By Dominic Gates / The Seattle Times
New Brazilian President Jair Bolsonaro and his government have approved the terms of Boeing's strategic decision to acquire 80% of the capital and full control of Embraer's commercial aircraft and Erajet services.
Because the Brazilian government holds a so-called "Golden Share" stake in Embraer that gives it the veto right on any sale, its approval is considered the last major hurdle to go before the transaction can be finalized. At a meeting on Thursday, Bolsonaro and his key ministers concluded that "the final proposal preserved sovereignty and national interests".
"Under these conditions, Golden Share will not be exercised," said a Brazilian government press release.
In December, Boeing agreed with Embraer to acquire control of its commercial aircraft and services business for $ 4.2 billion.
Embraer designs and builds E-jets type regional aircraft from 76 to 130 seats. The size of these is just below the Boeing 737 MAX family and is comparable to the CSeries jet aircraft acquired by Airbus last year from Bombardier of Canada and renamed Airbus A220.
Both Boeing and Embraer welcomed the government's approval, saying in a statement that it would "accelerate the growth of global aerospace markets."
This decision is considered essential for Boeing's positioning against its rival Airbus, which has already integrated the A220 into its range of jet aircraft. On Wednesday, just six months after the takeover of the Canadian division, Airbus announced that it had delivered 20 new small jet planes and won 135 additional orders from three US carriers.
The Embraer agreement will also establish its facilities near São Paulo as Boeing's new major design and manufacturing center, the first outside the United States.
Boeing has been trying for years to exploit Embraer's technical capabilities. With this acquisition, Brazilian engineers could participate in the development of Boeing's next new aircraft, the New Mid-market Airplane (NMA), informally called 797.
Although Boeing-Embraer's final approval is expected, the timing is wrong, as it follows legal proceedings by Brazilian unions that resulted in temporary injunctions against the company. court, as well as recent skeptical comments by Brazilian politicians.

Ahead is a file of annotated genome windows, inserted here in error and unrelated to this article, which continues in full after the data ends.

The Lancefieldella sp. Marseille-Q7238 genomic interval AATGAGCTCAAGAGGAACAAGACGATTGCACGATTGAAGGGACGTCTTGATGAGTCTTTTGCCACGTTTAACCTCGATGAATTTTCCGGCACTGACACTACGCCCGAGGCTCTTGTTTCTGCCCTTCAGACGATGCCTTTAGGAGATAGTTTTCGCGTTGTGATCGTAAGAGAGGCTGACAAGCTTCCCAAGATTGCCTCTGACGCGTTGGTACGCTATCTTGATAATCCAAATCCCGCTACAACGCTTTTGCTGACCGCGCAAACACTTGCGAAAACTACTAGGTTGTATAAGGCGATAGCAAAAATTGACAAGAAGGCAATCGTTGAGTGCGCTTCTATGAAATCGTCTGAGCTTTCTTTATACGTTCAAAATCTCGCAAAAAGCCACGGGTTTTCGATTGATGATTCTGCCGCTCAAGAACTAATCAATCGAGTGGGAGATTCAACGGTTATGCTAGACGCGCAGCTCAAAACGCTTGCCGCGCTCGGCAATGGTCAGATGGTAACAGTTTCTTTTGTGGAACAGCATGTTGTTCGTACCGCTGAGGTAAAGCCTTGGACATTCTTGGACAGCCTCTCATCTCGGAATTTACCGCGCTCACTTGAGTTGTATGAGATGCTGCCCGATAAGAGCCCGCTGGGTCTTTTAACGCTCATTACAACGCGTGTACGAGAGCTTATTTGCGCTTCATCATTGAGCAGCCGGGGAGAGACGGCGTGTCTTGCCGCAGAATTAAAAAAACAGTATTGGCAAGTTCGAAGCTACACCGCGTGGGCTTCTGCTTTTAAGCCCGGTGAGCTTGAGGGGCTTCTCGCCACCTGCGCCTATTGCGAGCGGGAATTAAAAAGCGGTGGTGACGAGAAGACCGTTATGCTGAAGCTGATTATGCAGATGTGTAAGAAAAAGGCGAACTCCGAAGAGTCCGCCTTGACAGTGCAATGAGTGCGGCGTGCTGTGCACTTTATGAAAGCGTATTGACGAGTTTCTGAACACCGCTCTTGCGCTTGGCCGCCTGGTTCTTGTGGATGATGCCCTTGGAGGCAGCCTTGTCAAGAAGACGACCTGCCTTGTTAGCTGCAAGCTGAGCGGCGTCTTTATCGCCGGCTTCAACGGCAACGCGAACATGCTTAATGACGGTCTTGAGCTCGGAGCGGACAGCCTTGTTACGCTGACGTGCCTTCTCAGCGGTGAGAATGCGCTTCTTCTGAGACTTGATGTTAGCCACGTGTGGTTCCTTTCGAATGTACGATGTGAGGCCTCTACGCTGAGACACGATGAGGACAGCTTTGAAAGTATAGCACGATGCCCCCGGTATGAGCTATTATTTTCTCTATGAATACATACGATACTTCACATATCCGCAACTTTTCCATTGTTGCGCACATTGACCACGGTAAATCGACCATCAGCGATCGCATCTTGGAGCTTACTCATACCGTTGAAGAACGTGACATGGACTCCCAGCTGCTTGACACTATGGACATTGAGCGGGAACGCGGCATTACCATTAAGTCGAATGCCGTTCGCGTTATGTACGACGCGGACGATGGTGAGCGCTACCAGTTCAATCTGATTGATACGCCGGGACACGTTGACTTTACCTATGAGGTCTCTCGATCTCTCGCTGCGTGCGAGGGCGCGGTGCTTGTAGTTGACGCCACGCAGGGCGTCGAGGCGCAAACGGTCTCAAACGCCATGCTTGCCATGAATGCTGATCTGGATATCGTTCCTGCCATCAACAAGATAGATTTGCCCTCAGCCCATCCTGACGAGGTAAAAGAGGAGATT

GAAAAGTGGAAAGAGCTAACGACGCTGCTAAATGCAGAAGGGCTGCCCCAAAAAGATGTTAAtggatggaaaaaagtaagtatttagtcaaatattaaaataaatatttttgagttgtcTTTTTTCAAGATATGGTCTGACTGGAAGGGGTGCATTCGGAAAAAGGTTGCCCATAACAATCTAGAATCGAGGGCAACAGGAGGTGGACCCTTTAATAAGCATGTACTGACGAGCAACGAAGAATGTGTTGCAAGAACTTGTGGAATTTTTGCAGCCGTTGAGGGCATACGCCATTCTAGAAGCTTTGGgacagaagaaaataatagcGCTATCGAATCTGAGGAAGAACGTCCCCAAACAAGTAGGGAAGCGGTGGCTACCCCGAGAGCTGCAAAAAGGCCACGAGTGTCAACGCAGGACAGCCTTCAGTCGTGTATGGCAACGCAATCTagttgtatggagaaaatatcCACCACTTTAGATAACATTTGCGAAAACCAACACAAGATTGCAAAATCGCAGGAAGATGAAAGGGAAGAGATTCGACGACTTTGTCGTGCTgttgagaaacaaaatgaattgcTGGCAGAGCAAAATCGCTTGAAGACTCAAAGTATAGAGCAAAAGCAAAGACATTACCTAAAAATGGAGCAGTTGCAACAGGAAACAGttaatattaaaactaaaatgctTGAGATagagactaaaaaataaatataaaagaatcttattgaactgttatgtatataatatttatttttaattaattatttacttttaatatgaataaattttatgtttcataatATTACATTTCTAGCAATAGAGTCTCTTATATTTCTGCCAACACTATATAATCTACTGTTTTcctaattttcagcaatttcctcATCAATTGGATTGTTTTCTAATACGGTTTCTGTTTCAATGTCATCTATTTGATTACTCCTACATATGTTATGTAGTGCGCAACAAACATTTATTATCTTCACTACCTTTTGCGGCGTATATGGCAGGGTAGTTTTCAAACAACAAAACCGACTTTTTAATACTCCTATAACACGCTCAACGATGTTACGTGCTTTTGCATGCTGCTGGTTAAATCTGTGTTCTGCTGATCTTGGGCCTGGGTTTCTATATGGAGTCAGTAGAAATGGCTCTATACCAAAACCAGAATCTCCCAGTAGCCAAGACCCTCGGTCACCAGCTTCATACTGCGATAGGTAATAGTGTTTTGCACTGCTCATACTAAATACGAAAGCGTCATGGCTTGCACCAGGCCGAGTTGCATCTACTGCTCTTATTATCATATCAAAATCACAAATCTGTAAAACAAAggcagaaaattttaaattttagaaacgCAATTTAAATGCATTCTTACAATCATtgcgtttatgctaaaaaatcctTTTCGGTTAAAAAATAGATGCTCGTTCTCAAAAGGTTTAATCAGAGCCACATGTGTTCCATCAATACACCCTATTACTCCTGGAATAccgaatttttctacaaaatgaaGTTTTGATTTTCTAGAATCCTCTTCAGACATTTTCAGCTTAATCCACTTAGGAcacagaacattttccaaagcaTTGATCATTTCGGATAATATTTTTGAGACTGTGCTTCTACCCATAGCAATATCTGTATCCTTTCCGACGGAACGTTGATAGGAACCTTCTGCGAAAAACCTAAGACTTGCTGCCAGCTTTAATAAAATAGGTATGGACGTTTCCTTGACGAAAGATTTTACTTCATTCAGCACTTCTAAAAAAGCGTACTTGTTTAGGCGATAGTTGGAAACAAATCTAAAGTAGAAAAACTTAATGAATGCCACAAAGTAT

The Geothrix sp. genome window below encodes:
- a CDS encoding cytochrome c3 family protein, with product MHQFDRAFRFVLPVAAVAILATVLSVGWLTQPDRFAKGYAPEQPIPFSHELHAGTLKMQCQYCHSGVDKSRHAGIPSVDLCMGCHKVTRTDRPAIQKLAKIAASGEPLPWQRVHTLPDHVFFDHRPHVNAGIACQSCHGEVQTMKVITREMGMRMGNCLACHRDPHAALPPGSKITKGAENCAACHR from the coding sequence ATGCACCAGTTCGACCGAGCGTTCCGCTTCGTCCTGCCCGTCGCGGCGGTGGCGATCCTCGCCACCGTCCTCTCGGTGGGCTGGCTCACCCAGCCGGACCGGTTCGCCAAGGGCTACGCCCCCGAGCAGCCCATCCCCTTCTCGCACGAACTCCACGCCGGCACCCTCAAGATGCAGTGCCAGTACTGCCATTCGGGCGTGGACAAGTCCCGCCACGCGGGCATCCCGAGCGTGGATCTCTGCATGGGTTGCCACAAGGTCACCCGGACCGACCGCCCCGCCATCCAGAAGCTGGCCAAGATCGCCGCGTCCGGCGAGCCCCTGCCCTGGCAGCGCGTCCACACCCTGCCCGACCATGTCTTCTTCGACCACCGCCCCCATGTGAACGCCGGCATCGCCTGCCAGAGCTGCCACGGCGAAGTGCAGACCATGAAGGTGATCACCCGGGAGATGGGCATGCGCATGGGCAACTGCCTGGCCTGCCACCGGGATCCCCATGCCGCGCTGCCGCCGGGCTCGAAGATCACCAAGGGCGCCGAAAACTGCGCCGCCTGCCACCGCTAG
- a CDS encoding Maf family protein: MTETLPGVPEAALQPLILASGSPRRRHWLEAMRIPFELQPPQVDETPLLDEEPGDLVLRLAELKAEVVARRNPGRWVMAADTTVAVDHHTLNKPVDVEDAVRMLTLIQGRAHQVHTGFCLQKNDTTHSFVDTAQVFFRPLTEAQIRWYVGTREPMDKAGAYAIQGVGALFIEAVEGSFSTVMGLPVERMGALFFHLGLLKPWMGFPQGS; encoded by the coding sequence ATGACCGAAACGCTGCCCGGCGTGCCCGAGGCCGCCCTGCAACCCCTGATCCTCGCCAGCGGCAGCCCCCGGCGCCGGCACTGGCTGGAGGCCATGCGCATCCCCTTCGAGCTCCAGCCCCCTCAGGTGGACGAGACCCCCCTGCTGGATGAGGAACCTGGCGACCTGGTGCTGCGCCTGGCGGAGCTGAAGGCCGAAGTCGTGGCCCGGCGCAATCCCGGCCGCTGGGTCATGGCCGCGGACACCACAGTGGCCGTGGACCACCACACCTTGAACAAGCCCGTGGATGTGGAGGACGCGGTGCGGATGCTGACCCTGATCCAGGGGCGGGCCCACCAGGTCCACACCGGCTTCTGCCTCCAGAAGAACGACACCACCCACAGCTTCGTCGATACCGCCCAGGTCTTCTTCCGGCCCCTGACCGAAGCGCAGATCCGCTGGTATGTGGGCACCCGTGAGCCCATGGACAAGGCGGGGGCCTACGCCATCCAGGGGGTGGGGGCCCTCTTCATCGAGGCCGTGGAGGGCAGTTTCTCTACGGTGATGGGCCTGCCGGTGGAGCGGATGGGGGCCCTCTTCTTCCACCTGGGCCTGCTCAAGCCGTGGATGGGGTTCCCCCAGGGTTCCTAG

Bolsonaro last Friday described the Brazilian private aircraft maker as part of the nation's "heritage" and worried that Boeing could end up with 100% of the business.
On Monday, Brazilian National Security Adviser Augusto Heleno said the government was considering whether the terms of the agreement should be changed.
Yet, after Thursday's announcement of government approval, Boeing spokesman Chaz Bickers said there were no changes or additions to the conditions announced in November. December.
Under these conditions, Boeing will set up a Brazil-based executive, including a president and CEO reporting to Boeing Chairman Dennis Muilenburg in Chicago.
Due to a provision to reassure the Brazilian government on job protection in the country, Embraer, a 20% minority owner, will nevertheless retain the right to approve certain strategic decisions, including the transfer of any operation from Brazil.
The fear of American control over Brazilian defense work was another potential obstacle.
To remedy this, Boeing and Embraer agreed on different conditions for the creation of a parallel joint venture to promote and develop new markets for KC-390 multi-mission military air transport. Embraer will hold 51% of the company's capital, while Boeing will hold the remaining 49%.
Although Boeing has crossed the last major hurdle with government approval, there are still a few steps before the finish line.
The company said on Thursday that Embraer's board should formally ratify the approval it had previously given, after which the transaction would go through a shareholder and regulatory approvals process and the terms of the approval. usual closing.
Boeing said the process should be completed and the transaction will be finalized by the end of 2019.